5
$\begingroup$

To solve an instance of an edge cover, we can use the maximum matching algorithm.

Edge Cover: an edge cover of a graph is a set of edges such that every vertex of the graph is incident to at least one edge of the set [from Wikipedia].

Maximum matching: a matching or independent edge set in a graph is a set of edges without common vertices [from Wikipedia].

For example to find the min edge cover of the example below, we can:

1- Find a maximum matching.

2- Extending it greedily so that all vertices are covered.

The image below present this solution:

enter image description here

My question is why this reduction works, is there a proof for that result,? or at least an intuition!

How can be sure that the final solution is the min edge cover of the graph and there is no other edge cover with size less than the founed solution.

$\endgroup$
1
$\begingroup$

Assume, w.l.o.g., that G=(V,E) is a graph without isolated vertex. Let's denote by $\mathcal{A}$ the algorithm you describe in your question. We seek to prove that given $G$, $\mathcal{A}$ outputs a minimum edge cover. Before we do that, it can be benifical to make some simple observations. First, both edge cover and matching are set of edges, and the subset of an edge cover can be a matching. Given arbitrary edge cover $C$(not necessarily the minimum), we denote by $M_C \subseteq C$ the maximum matching containing in $C$ . Note that $M_C$ is the matching of maximum size whose edges are all in $C$. We call any edge in $M_C$ the matched edge. We use $V(M_C)$ to denote the vertices of edges in $M_C$

Observation 1 There is no edge between vertices in $V-V(M_C)$. Otherwise we could make a larger matching by adding such an edge into $M_C$.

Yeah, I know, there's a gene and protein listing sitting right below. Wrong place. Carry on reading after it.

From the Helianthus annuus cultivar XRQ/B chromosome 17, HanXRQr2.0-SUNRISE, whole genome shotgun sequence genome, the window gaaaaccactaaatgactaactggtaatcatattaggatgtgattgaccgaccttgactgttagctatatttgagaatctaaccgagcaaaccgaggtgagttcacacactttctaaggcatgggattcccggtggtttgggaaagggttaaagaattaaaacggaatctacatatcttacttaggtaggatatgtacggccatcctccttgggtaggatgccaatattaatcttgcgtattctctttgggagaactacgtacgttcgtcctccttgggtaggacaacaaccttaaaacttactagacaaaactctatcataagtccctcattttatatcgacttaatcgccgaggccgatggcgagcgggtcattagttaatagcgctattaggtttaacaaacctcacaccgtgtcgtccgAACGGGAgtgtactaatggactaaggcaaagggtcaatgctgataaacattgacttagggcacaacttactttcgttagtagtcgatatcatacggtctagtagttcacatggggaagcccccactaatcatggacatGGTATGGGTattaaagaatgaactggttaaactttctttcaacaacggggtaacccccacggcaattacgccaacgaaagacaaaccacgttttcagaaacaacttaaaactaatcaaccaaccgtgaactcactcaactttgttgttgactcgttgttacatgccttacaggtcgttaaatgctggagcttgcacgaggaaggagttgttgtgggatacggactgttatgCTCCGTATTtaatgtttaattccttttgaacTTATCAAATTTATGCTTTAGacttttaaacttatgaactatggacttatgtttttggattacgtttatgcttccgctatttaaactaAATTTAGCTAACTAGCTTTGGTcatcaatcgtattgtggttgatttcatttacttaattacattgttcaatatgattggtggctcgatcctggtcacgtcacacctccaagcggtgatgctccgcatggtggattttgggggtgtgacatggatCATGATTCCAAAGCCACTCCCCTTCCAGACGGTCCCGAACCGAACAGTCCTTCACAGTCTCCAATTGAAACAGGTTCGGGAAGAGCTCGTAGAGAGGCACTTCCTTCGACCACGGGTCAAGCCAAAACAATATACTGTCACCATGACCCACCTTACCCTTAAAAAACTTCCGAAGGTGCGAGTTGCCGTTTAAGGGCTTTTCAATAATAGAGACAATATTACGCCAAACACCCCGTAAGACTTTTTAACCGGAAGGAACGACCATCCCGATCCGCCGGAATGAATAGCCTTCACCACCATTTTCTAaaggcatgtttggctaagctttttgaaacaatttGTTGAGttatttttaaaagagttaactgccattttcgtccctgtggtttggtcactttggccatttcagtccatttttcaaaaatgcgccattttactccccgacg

Observation 2 Every vertex in $V-V(M_C)$ must be covered by an edge which is incident to a matched edge.

Observation 3 Every edge in $C$ covers 1 or 2 vertices. Specifically, an edge in $M_C$ covers two vertices, an edge in $C-M_C$ covers 1 vertex.

Theorem 1 $|V|=|C|+|M_C|$

Proof $\;$ By observation 3 and the definition of edge cover, we have $2|M_C|+|C-M_C|=|V|$.

The correctness of algorithm $\mathcal{A}$ is obvious from theorem 1: when |M_C| is maximized, $|C|$ is minimized since they sum to a fixed number $|V|$. In such situation, theorem 1 is called Gallai’s theorem

| cite | improve this answer | |
$\endgroup$
  • $\begingroup$ Observation 3 is in fact a definition, where when multiple edges are incident to one vertex, you define which edge "covers" this vertex. $\endgroup$ – xskxzr Feb 27 at 5:40
0
$\begingroup$

Every edge connects exactly two vertex, thus for $n$ vertices, the minimum edge cover uses between $n/2$ and $n$ edges. In fact every new edge you add to your subset covers either 1 new vertex, or 2 new vertices. When it is 2 new vertices, the edge is part of the maximum matching.

$k$ the number of edge needed for the cover is:

$k = n - a$

with $a$, the number of edges in the maximum matching (at most $a = n/2$).

Starting from the maximum matching, you cannot have any new edge covering 2 vertices (or a re-arrangement of edges that augment $a$). Either it would not be a "maximum matching".

The greedy part of the algorithm just collects the 1 vertex covering edges needed to complete the problem.

| cite | improve this answer | |
$\endgroup$
  • $\begingroup$ "When it is 2 new vertices, the edge is part of the maximum matching." Why? In fact, whether a vertex is "new" depends on the order of edges you add to the edge cover, thus whether an edge covers two "new" vertices depends on the order, but whether an edge is part of the (or any since there may be multiple maximum matchings?) maximum matching does not depend on the order. $\endgroup$ – xskxzr Feb 27 at 5:36
-1
$\begingroup$

Suppose a maximum matching, of size r say, is removed from the graph, along with the endpoints of edges of the matching and edges incident to these endpoints. Suppose k vertices remain. These k vertices form an independent set (otherwise the graph would have had a larger matching, a contradiction)and so covering them requires k separate edges. So a minimum edge cover has size r+k.

Intuitively, you want a maximum matching because then you get to cover the most number (ie two) of distinct vertices with each edge of the cover, thereby using few edges.

| cite | improve this answer | |
$\endgroup$

Your Answer

By clicking “Post Your Answer”, you agree to our terms of service, privacy policy and cookie policy

Not the answer you're looking for? Browse other questions tagged or ask your own question.